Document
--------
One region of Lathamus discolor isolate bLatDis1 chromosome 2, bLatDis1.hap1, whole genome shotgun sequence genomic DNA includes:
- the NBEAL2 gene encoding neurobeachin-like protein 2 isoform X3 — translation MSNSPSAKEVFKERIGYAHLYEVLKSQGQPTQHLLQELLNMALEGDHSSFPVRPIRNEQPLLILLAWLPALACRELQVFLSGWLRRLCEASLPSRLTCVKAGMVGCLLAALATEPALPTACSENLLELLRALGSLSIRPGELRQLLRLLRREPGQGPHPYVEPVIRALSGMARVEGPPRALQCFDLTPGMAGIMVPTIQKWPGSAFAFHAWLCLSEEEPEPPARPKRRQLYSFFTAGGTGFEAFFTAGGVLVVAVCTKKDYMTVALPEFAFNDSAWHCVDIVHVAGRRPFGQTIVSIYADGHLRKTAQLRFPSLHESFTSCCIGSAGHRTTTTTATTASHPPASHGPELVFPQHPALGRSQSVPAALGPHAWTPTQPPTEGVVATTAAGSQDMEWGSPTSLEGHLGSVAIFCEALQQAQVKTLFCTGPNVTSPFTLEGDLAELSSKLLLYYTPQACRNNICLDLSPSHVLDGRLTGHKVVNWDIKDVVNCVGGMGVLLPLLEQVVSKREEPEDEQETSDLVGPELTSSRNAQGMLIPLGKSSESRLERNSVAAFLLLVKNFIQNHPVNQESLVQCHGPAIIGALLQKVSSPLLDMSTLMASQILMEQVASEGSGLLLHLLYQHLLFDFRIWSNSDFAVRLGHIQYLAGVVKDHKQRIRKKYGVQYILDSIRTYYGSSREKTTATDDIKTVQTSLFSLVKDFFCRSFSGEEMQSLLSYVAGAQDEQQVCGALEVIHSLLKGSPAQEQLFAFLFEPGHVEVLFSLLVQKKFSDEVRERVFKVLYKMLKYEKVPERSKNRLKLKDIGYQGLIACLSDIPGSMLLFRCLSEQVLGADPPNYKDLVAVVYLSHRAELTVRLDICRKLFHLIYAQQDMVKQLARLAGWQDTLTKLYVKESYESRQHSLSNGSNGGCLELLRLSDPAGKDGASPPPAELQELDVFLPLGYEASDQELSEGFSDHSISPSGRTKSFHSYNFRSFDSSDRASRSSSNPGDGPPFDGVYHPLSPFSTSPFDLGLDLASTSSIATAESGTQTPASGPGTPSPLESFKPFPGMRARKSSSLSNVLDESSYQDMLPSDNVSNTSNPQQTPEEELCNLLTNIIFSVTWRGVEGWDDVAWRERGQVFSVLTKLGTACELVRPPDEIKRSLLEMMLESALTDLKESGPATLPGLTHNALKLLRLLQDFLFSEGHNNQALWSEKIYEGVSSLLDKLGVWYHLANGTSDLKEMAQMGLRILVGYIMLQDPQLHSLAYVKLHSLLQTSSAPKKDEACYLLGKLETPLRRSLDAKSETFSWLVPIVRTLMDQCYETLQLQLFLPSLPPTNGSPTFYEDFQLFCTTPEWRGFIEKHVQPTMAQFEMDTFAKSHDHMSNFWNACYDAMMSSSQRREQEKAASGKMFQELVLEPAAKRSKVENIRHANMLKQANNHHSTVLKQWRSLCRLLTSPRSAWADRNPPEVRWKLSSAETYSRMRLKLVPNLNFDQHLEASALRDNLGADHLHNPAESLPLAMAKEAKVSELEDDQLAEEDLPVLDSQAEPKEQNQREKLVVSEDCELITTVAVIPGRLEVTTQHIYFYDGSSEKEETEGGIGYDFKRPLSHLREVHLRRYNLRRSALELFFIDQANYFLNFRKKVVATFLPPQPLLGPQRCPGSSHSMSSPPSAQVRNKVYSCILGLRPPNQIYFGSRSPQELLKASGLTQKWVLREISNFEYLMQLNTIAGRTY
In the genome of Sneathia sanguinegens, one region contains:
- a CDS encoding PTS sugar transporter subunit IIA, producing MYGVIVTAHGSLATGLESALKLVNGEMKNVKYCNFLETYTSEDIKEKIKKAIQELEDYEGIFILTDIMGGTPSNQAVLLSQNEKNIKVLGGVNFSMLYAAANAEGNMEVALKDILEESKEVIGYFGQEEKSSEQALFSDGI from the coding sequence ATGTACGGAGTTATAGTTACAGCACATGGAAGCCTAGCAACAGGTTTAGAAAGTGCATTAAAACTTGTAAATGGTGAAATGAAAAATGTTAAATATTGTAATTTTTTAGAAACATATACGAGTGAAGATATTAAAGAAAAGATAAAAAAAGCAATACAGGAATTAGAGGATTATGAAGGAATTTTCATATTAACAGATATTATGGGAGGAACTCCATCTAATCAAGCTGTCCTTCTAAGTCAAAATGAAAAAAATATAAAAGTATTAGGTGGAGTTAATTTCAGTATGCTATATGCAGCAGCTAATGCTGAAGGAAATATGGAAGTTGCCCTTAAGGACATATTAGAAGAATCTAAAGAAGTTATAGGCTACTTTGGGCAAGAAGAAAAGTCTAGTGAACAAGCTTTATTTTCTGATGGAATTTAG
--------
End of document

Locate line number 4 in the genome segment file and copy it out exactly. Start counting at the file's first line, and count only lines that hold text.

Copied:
- a CDS encoding PTS sugar transporter subunit IIA, producing MYGVIVTAHGSLATGLESALKLVNGEMKNVKYCNFLETYTSEDIKEKIKKAIQELEDYEGIFILTDIMGGTPSNQAVLLSQNEKNIKVLGGVNFSMLYAAANAEGNMEVALKDILEESKEVIGYFGQEEKSSEQALFSDGI from the coding sequence ATGTACGGAGTTATAGTTACAGCACATGGAAGCCTAGCAACAGGTTTAGAAAGTGCATTAAAACTTGTAAATGGTGAAATGAAAAATGTTAAATATTGTAATTTTTTAGAAACATATACGAGTGAAGATATTAAAGAAAAGATAAAAAAAGCAATACAGGAATTAGAGGATTATGAAGGAATTTTCATATTAACAGATATTATGGGAGGAACTCCATCTAATCAAGCTGTCCTTCTAAGTCAAAATGAAAAAAATATAAAAGTATTAGGTGGAGTTAATTTCAGTATGCTATATGCAGCAGCTAATGCTGAAGGAAATATGGAAGTTGCCCTTAAGGACATATTAGAAGAATCTAAAGAAGTTATAGGCTACTTTGGGCAAGAAGAAAAGTCTAGTGAACAAGCTTTATTTTCTGATGGAATTTAG